The lighter and more comfortable you make your EDC gear, the more likely you are to have it on you when you need it. Hardcore EDC types don’t need the extra comfort, but they will definitely benefit from the freedom. You don’t have to worry about sitting properly so you don’t poke yourself. You don’t have to worry about printing your monster knife. I realize that part of it is just mental, but it’s still liberating.

I know that an ultralight EDC loadout isn’t really for everyday and it isn’t for everyone, but it sure feels nice!

Here’s what I’m carrying today:

  • Spyderco Dragonfly (Tom Krein Regrind)
  • Innova Microlight
  • iPod Nano
  • Minimal Keychain

 

High Color Rendition Lights and Diapers

I just read a light review from Tony over at EverydayCommentary.com where he mentioned the importance of good color rendition in his light:

It is awfully helpful at night, allowing me to distinguish between diapers while changing my son (he needs special, “extra pee” nighttime diapers and they are a different color scheme, both of which use variations of red).

This is the perfect example of how everyone’s use cases and needs in EDC gear are different. You don’t need the latest, coolest gear. You need the gear that fits your needs.

Surefire Motion Activated Light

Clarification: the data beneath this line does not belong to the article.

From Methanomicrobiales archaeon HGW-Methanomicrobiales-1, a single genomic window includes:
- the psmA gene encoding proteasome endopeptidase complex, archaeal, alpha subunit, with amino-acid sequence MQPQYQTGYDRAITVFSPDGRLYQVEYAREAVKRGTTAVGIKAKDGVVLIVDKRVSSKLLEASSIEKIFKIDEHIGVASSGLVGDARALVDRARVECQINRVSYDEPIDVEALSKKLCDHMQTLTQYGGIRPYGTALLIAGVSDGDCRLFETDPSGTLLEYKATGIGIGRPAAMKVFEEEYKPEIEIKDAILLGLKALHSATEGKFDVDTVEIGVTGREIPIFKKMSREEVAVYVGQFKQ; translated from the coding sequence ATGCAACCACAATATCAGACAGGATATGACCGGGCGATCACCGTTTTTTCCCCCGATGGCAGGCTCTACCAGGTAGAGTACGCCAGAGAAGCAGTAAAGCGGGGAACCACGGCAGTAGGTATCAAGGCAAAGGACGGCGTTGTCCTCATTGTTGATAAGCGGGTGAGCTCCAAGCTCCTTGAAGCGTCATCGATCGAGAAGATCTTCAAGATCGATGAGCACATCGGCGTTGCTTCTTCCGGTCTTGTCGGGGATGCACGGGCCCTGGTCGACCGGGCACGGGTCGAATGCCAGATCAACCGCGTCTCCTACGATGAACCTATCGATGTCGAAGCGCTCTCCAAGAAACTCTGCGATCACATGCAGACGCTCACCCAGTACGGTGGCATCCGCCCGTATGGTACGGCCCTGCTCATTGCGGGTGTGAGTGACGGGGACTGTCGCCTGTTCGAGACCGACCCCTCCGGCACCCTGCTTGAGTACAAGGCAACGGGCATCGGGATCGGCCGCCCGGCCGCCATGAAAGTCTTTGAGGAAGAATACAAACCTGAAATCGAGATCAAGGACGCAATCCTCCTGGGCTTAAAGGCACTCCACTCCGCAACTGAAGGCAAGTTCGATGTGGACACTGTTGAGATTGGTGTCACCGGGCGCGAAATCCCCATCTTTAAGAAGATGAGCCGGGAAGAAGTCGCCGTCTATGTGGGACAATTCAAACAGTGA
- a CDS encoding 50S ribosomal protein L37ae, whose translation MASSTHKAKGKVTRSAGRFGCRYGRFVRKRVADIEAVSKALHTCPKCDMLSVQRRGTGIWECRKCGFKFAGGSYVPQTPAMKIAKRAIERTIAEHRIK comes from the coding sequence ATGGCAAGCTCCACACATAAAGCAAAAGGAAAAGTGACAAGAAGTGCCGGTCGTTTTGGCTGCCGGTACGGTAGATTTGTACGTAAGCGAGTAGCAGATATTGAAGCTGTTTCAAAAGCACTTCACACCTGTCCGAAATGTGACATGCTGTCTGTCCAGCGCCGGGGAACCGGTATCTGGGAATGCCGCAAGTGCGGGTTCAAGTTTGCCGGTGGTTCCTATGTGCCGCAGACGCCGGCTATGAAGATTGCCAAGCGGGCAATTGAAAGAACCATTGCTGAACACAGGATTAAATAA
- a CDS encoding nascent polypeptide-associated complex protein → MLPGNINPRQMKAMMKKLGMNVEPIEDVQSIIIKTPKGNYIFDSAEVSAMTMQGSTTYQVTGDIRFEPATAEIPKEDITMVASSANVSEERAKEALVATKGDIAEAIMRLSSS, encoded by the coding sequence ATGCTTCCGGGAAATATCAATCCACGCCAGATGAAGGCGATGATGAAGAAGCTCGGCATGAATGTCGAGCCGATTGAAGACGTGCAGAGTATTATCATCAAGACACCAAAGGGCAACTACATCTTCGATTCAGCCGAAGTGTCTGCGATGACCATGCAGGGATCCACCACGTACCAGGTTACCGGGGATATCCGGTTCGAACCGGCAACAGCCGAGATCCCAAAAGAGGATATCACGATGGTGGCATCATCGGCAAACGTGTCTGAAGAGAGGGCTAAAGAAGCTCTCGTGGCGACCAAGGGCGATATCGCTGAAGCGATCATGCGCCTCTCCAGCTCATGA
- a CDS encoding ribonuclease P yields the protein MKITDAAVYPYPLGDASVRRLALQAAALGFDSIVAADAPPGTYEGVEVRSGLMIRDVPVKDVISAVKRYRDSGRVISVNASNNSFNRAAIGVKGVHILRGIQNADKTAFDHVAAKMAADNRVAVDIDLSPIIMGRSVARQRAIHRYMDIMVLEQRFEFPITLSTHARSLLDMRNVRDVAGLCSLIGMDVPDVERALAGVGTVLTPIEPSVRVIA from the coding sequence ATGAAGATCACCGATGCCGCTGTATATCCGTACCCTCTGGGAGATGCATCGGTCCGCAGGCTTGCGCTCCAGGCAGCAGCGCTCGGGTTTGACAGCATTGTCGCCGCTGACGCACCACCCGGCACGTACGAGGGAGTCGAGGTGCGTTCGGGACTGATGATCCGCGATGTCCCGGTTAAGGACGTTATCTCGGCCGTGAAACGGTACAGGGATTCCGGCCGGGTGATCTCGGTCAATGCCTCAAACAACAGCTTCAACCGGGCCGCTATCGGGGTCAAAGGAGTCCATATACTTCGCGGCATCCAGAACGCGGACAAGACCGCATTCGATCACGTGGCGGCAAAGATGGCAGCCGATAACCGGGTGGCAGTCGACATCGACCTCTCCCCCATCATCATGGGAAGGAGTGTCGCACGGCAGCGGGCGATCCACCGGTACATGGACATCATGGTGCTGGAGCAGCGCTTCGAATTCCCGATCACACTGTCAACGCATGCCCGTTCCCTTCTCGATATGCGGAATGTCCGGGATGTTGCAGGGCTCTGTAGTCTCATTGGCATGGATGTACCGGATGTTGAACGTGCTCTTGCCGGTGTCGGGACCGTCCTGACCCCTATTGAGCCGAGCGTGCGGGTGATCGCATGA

Marshall Hoots of GoingGear talks to Ron from Surefire about a new technology that allows users to activate a light using programmable motion like a unique flick or shake of the wrist.  It uses a combination accelerometer/gyroscope to pick up on the movements for programming and activation.  This sounds like a seriously awesome idea!

Creative Flashlight Charging Stand

Jason of Dark Sucks/ Promethius Lights posted photos back in October of the second light that he made.  The light is interesting enough on it’s own, but what caught my eye was the custom charging station he built to go along with it.  Although I assume it is still possible, he didn’t feel like removing the batteries for charging.  He came up with this contraption to do the trick:

The black sleeve is Delrin and the base is 304 Stainless.  Inside the base, there are 2 neodymium magnets that float up to make contact for charging or drop down flush in the base otherwise.  There are 2 fixed matching magnets in the light itself that mate with the 2 floating magnets during charging.  The center post is negative and the outside post is positive. This is to make sure that you cannot accidentally reverse the polarity.  You can just stick it in the stand and rotate till the outside magnet rises and clicks into place.  According to Jason, “It’s audible and tactile.”  In my opinion, it’s ingenious.

Check out more of his work at: http://darksucks.blogspot.com/ or http://darksucks.com/store%20homeT.html

Here is the original CPF Thread

4Sevens Preon 1 Vs. Streamlight Microstream